The US Navy is at the start of a process to dump the Littoral Combat Ship fleet and replace it with heavily armed frigates based on the highly successful FREMM system developed by France and Italy.
This is good news for US deterrence capabilities in Asia, since the LCS lacked combat capability and could perform no useful role in defending US allies in the region.
Even before a decision was reached to scrap the LCS, its deficiencies were on parade for all to see.
Billed as an “urban street fighter” naval ship, it was anything but that. Lightly armed with an unproven and problematic 57mm Swedish gun manufactured by Bofors, the only other foreign deployment was in Mexico’s Navy.
There the gun proved incapable of firing for more than seven seconds and required 10 or more minutes to cool down before it could fire again.
Most of the world’s navies have opted for the robust Oto Melara (now incorporated into Leonardo SpA) 76mm compact or super rapid gun system. That gun system can now be used with the Italian Navy’s DART to shoot down incoming naval sea-skimming missiles.
There are two versions of the Littoral Combat Ship. One is built in Wisconsin by Lockheed Martin teamed with Fincantieri’s Marinette Marine. The other, with an entirely different hull design, a trimaran, is built by Austal USA in Mobile, Alabama. Austal delivered its 12th trimaran LCS to the US Navy on June 29th.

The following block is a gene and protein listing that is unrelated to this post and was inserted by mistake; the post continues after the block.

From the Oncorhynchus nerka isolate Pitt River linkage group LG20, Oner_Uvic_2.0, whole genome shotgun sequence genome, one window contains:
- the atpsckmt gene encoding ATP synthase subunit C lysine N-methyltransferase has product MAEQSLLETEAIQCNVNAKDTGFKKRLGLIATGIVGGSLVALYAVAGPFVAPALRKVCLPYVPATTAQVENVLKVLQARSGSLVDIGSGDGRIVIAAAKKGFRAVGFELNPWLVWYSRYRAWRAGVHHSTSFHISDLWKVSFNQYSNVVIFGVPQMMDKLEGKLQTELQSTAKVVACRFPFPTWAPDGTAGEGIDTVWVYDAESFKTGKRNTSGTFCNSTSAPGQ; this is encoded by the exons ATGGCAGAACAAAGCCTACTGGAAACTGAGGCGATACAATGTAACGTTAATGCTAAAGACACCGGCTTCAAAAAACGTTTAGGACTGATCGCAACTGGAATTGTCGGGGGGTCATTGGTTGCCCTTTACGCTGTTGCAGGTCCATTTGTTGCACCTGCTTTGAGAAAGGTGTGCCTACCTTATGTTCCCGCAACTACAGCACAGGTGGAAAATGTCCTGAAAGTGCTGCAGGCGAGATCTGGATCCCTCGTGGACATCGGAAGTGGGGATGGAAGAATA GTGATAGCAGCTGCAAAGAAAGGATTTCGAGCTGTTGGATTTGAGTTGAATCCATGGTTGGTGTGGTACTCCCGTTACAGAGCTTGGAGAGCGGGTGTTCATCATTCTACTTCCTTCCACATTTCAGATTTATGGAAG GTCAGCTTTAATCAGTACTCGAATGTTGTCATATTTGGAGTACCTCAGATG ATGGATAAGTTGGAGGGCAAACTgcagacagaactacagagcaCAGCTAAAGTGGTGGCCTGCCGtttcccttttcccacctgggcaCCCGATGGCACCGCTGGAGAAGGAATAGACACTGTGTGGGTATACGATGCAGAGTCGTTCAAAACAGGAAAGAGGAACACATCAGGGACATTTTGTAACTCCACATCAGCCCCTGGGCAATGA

The Lockheed Martin design is a derivative of a super-fast ship built by Fincantieri called the Destriero, which was a yacht sponsored by Aga Khan IV specifically to cross the Atlantic Ocean in record time. The hull is steel and the superstructure is aluminum.
The trimaran version is all aluminum. Both ships use different propulsion systems, different combat systems, and require noticeably different types of support.
Yet both LCS types are large, actually sized as frigates despite the billing of an urban street fighter. Both are lightly armed and any idea these vessels could approach littoral ports or harbors seems far fetched.
In fact, the Navy studied the survivability of both LCS versions and concluded neither would survive in combat.
It is useful to compare the LCS with its nearest competitor, Taiwan’s Tuo Chang (Tuo River) trimaran corvette. While both LCS versions weigh in between 3,000 and 4,000 metric tons, the Tuo Chang weighs only 567 tons.
Tuo Chang has a crew of 41, the LCS has a “minimal” crew size of around 90, but requires another 20 or more to man the various plug and play “mission packages” that the LCS carries around.
One key difference is that Tuo Chang is built to defend Taiwan so it does not need long range reach. The LCS is a blue water system that can make very long sea runs. In fact, Taiwan calls the Tuo Chang a “carrier killer” since it is optimized to go after China’s new aircraft carriers, two of which are now operational.